By Mike Seminari November 2018
By and large, getting the little things right is how mortgage lenders can assure a happy borrower experience, which is why, “Little Things Done Right” is one of the basic tenets of STRATMOR’s “Seven Commandments for Achieving Borrower Satisfaction.” This month, our focus is on the Commandment Contact the Borrower Before the Closing.
Borrowers don’t want surprises at the closing table. If the numbers have changed, they want to know about it. If they have to write a check, they want to know how much. Imagine, how upsetting it can be for a borrower when they are first informed about these matters at the closing.
Figure 1 shows the impact to the Net Promoter Score (NPS) of not contacting your borrower before the closing. This data is drawn from more than 80,000 borrower reviews captured YTD 2018 through the MortgageSAT Borrower Satisfaction Program. NPS is defined as the number of borrowers out of 100 who rate their borrowing experience a 9 or 10 on a 10-point scale (so-called “promoters”) less the number of borrowers who rate their experience a 1 to 6 (so-called “detractors”
When lenders contact the borrower, their NPS score is a very good 81. But if they fail to do so, their NPS score drops like a brick, from 81 to -19, an enormous swing of 100 points. From having a net of 81 promoters, simply failing to contact the borrower before the closing puts you, the lender, in a position where most borrowers will “poor mouth” you rather than say something nice.
The price for this misstep is paid in the currency of fewer referrals from friends and relatives, a loss of repeat business from “detractor” borrowers and, perhaps worst of all, fewer referrals from real estate agents (particularly painful in a purchase market such as we are currently in) who are likely to have received an unflattering earful about their experience with you.
For 2018 YTD, 92.12 percent of borrowers were called in advance of their closing and 7.88 percent — one out of every thirteen borrowers — were not called. When the failure rate is coupled with a highly negative impact on NPS, the overall negative impact can be even higher, especially with real estate agents, who traditionally have a low tolerance for a lender or LO who does not reliably provide good service.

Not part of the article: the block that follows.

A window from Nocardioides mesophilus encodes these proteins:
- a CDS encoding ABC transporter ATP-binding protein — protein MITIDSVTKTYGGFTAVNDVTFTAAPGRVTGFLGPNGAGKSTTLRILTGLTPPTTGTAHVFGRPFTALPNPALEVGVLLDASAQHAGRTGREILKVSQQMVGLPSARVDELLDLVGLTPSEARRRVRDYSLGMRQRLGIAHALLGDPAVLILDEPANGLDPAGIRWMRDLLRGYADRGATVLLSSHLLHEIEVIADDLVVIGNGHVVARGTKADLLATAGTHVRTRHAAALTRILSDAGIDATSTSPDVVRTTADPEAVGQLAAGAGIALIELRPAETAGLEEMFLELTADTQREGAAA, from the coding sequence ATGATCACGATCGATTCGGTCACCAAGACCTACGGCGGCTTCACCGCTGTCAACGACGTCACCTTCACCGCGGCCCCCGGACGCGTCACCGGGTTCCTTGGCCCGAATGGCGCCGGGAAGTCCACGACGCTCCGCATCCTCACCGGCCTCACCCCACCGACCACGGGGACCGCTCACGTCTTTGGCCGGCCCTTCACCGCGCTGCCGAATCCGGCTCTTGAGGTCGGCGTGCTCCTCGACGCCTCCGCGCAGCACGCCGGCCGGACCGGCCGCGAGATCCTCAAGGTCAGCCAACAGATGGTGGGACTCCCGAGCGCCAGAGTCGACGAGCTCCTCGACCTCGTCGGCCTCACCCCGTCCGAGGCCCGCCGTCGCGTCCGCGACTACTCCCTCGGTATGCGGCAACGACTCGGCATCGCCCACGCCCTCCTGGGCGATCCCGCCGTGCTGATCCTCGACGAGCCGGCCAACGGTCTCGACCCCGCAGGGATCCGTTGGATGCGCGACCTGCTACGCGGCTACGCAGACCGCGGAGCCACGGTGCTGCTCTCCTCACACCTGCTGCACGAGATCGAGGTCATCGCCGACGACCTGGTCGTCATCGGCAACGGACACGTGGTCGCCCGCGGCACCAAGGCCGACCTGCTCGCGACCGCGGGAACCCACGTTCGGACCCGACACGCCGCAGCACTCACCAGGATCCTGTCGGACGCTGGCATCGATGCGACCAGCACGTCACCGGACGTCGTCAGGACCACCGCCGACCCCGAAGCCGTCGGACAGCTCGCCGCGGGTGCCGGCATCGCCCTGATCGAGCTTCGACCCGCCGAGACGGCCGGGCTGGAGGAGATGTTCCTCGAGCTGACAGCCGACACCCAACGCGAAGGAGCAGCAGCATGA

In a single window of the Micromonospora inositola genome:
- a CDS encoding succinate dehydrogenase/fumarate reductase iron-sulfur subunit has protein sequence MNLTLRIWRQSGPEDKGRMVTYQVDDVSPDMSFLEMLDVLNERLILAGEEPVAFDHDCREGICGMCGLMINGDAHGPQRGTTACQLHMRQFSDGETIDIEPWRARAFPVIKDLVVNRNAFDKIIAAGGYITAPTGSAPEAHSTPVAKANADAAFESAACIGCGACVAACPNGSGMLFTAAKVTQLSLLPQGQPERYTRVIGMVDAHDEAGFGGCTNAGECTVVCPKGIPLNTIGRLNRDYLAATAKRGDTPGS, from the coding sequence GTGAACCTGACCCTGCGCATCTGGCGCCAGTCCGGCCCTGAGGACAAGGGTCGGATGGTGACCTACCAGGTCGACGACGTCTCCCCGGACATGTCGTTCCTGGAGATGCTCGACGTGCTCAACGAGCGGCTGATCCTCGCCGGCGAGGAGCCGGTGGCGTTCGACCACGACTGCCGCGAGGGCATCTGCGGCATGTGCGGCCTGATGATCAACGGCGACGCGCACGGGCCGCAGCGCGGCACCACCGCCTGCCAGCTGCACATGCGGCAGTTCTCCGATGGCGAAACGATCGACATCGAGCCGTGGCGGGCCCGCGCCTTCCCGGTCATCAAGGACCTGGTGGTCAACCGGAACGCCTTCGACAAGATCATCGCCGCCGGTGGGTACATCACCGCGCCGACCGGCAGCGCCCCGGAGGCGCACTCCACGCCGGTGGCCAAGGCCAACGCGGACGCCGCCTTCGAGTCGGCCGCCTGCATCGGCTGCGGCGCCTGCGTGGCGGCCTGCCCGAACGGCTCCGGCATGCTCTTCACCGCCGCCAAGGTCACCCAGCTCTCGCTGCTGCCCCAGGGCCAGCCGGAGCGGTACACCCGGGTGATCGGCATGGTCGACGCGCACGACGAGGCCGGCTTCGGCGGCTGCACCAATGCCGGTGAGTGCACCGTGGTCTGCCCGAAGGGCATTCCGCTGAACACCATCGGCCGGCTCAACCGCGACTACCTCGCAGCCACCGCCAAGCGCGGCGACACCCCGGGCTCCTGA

Lenders should have zero tolerance for failing to inform the borrower in advance of the closing. It just shouldn’t happen! Here are some of the things a lender should do to reach a goal of zero failures:
1. When it comes to the closing, call the borrower. While emails, text messages and other communications methods are fine for providing loan status updates, we believe that a lender representative — typically the processor or closer — should call the borrower in advance of the closing to verify the time and place, go over the process and the numbers and answer any questions the borrower may have. For most borrowers, getting a mortgage is a big event.
2. Create organizational consistency around the process. Whose job is it to contact the borrower— the LO, the processor or the closer? When should the call be made? What exactly should be discussed on the call? Document the process and provide scripts to those involved, as needed.
3. Measure results and follow-up on all failures to contact a borrower prior to closing. At the end of the loan process, make sure your post-close survey is asking the following questions: “Were you contacted in advance of the closing?” “Did you receive all the information you needed?” Programs like MortgageSAT can make sure these questions are asked on every closed loan so that you can ultimately identify and remedy the causes of the “No” responses.
4. Build Borrower Experience into the variable compensation of processors and closers. While there are many ways to do this, one way that STRATMOR supports is to have customer service, as measured by NPS, drive the size of an incentive compensation pool shared by processors and closers. While this pool would not single-out any specific failures or successes, processors and closers should know that virtually every component of the Borrower Experience, including the percentage of borrowers who were not called in advance of their closing, will impact the amount of money contributed to the incentive pool in which they share. Mike Seminari
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